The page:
and, in our opinion, they are correct and busi
"Under their system of book-keeping tne ae
tails of their business are readily to be ascer-
commendable ana likely to insure me utmost
accuracy. . , .
"We wish especially to commena tne mau-
.... tV,a nfflnnra mil lOavVa In VAAnlni? thfl
nnnnnts rwl nnnpg nf tha naanrintlon Pare-
fully posted to date, and their practice of
taking a weekly trial balance, not only Indi
cates attention tc tneir dusidbhh uu uo
want ot their policy-holders, but also fur-
of serious error or loss. In making the exami
nation, tne aamiraoie conaition ui mo uwi
and records oi tne association greawy iacm
A1 All 9 TBftflr
"We are glad to take this occasion to express
our appreciation of the courtesy of the officers
.nA amnlAiu nf tho aaanatirn and their
willingness to do every thing possible to en
able us to make the examination exhaustive.
rwe have tne honor to do your ooeaient ser-
Public Accountants and Auditors, Chicago,
new i or ana jaiuuuu.
Th "Dcr sxd the Flsaa" ia a comi
cal. icBtmctiys tad inUxssly interest
tag bock. Of cooiie it U political. Sea
Chicago, May 14, 1894.
Wheat Cash, 56 cents; July, 57 cents;
Cobn Cash, 3?Jh cents; July, S8)a' cents;
Sept, $3 cents.
Oats Cash, SV cents ; July, 29J cents.
roBK Cash Jll-U
Kansas Citt, May 14, 1894.
Cattle Shipping steers, $aso4.40; native
cows, $1.80C(t3."J5; stockers and feeders, Jil0(J
S3.85; bulls, $'1503..35.
Hofls Bulk of sales, KSO04.85; lights, york
era and pigs, $4.40(!H85.
W. S. Tough A Son, managers of the Kansas
City Stock Yards horse and mule department,
report the horse market as being particularly
active. To the surprise of everyone there
were more nice horses with quality and
finish and a greater number of buyers than at
any time during the past season. Notwith
standing this, prices are unchanged, if any
thing a little weaker, except on the extra nice
ones. The southern trade continues strong on
nice toppy drivers. Heavy draft horses are
Extra draft, 4 to 7 years 9100 00 $135 00
Good draft " " 60 00 " 90 00
Extra drivers " " 100 00 175 00
Good drivars" " J00 90 OC
Saddle good to extra 75 00 " 175 00
southern mares and geldings. . 25 00 " 75 CO
Western range, unbroken, 30 00 " 60 00
Western ponies 12 50 " 90 00
Market fairly active. Some considerable de
mand for good miners. Trices about steady at
VA, 4 to 7 years, extra $ 45 00 t 60 CO
14 " " good 85 00 " 50 00
hands 4 to 7 years, extra 75 00 " 90 00
15 " " " good 70 00 " 80 00
15W " " " extra 100 00 130 00
15 " " " good 90 00" 100 00
16 to 16, good to extra 100 00 " 135 00
Silberman Bros., 313 and 214 Michigan street
Chicago, get out a weekly report of the wool
market which they will be glad to send on ap
plication. They say :
"The present view of the wool market shows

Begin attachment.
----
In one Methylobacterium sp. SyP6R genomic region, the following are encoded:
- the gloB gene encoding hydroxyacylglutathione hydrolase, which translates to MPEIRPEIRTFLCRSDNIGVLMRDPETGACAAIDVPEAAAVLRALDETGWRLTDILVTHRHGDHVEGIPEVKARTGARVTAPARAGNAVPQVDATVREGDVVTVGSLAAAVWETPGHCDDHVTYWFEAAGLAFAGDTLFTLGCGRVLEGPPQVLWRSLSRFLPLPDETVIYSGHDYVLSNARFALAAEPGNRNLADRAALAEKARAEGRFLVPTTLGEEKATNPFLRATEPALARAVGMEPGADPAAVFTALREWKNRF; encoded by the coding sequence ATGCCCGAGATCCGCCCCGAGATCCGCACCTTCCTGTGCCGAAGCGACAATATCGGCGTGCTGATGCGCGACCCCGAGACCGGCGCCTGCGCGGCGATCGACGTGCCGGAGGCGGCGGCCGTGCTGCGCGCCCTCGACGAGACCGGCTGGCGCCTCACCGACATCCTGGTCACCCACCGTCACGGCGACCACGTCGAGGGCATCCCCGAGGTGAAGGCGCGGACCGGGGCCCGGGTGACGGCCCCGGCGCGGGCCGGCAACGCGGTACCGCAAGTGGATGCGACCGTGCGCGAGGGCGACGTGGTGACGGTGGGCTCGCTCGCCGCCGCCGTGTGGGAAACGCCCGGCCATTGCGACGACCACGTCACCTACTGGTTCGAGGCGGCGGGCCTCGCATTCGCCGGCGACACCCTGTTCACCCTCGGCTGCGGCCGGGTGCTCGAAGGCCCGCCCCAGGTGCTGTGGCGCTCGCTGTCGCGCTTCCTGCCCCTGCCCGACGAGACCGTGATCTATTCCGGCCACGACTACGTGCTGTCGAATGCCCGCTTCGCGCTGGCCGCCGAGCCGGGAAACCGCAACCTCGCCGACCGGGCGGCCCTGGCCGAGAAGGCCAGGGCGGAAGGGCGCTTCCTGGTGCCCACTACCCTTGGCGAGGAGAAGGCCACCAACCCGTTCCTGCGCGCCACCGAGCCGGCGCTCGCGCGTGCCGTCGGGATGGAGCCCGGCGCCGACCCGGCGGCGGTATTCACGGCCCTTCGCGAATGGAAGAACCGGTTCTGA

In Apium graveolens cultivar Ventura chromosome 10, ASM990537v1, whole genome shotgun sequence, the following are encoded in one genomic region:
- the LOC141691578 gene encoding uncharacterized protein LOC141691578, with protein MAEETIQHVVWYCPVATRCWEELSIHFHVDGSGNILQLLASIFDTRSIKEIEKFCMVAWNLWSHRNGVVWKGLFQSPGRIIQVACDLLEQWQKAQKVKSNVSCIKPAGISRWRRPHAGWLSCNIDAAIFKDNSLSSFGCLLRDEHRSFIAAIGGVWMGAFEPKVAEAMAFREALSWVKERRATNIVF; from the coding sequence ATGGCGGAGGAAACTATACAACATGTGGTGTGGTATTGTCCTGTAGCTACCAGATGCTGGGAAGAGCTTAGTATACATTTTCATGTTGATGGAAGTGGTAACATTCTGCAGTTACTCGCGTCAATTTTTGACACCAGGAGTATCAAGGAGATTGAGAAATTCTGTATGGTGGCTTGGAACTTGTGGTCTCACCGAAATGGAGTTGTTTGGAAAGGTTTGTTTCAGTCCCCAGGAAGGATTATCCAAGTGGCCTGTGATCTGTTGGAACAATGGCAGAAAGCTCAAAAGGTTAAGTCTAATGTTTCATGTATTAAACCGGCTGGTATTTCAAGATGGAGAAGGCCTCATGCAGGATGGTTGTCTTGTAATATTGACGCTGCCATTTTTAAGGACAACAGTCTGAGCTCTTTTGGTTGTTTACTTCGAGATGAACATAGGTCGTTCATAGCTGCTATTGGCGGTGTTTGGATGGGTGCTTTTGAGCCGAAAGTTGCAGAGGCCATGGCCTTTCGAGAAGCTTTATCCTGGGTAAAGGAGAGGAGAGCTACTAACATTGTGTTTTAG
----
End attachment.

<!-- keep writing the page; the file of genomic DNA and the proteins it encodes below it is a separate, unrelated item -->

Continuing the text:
stocks of desirable wools very much depleted.
The future for such wools looks bright Those
who will shear well-bred and well-fed sheep
this spring need have no fear but what they
will obtain fair prices tor their wools, as good
long, strong staple wools will meet with an
active demand. The tariff question, at present
writing, still remains in an unsettled condl
tlon and, ot course, a great deal depends on
the action our representatives in Washington
may take ; yet action of any sort would be bet
ter than the present uncertainty, Most grades
of wool are now on a free trade basis, though
short, brash v. and defective wools will proua
bly experience a further decline in the event
or rree iraue.
Trices for Kansas and Nebraska wools are:
Fine (heavy) 9o to 10c
Fine (choice) loo to 13c
Fine medium 11c to l.'So
Medium 13o to 15c
Low medium 13c to 15c
Coarse 13c to 14c
Cotted, etc 8c to K)o
Black loc to nc
111 III VI
Agrioultura ia the leading business ot
tha West and haa better proepeota for
competanoe and for profit in the future
thananj oiner industry, oena poaiai
card for free sample copy of the Karsaa
Farmer, with supplement of benefits.
Address, Kansas Farmer Company, To
Yea cuffht to read the caw book Tha
Do3 aad the Flcsa." See premium llzi.
Don't f&il to look over our booklbt
uadar the head cf rnssiiutcs. Our
books &ra few but they &ra taecm?
Coin?, for educational ptsrpccts.
Manufacturer t Consumer.
Lowest prices ever made. A fall line of
grades. Write for quotations.
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Connecting the Commercial Centers and rich
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That depends upon how yoa sell yoar Wool, if you
ship it direct to market and to tho right house. ' It
does Pay It Is no experiment. Our shippers testify to ft
unanimously. We will not only obtain the highest market
price for your Wool, If youshlpus.butwewlllsend yoa quick
returns. We are revolutionizing tha Wool trado by our
Prompt Sales and Quick Returns, we have done what
tho Wool trade said was Impossible. Instead of faking Biz to
twelve months to make returns for Wool, as most houses do,
we make returns in that many days, and oar shippers back ns
up in this statement. Write for Prices on Wool and see tho
testimonials of our shippers. We are not an exclusive Wool
bouse, but handle Hay, Grain and Produce of ail kinds. ,
Gunncna, nonmoorj a co.,
toilsslos Mints, Hi So. Water ii::t, CM::;?,
lull ka air4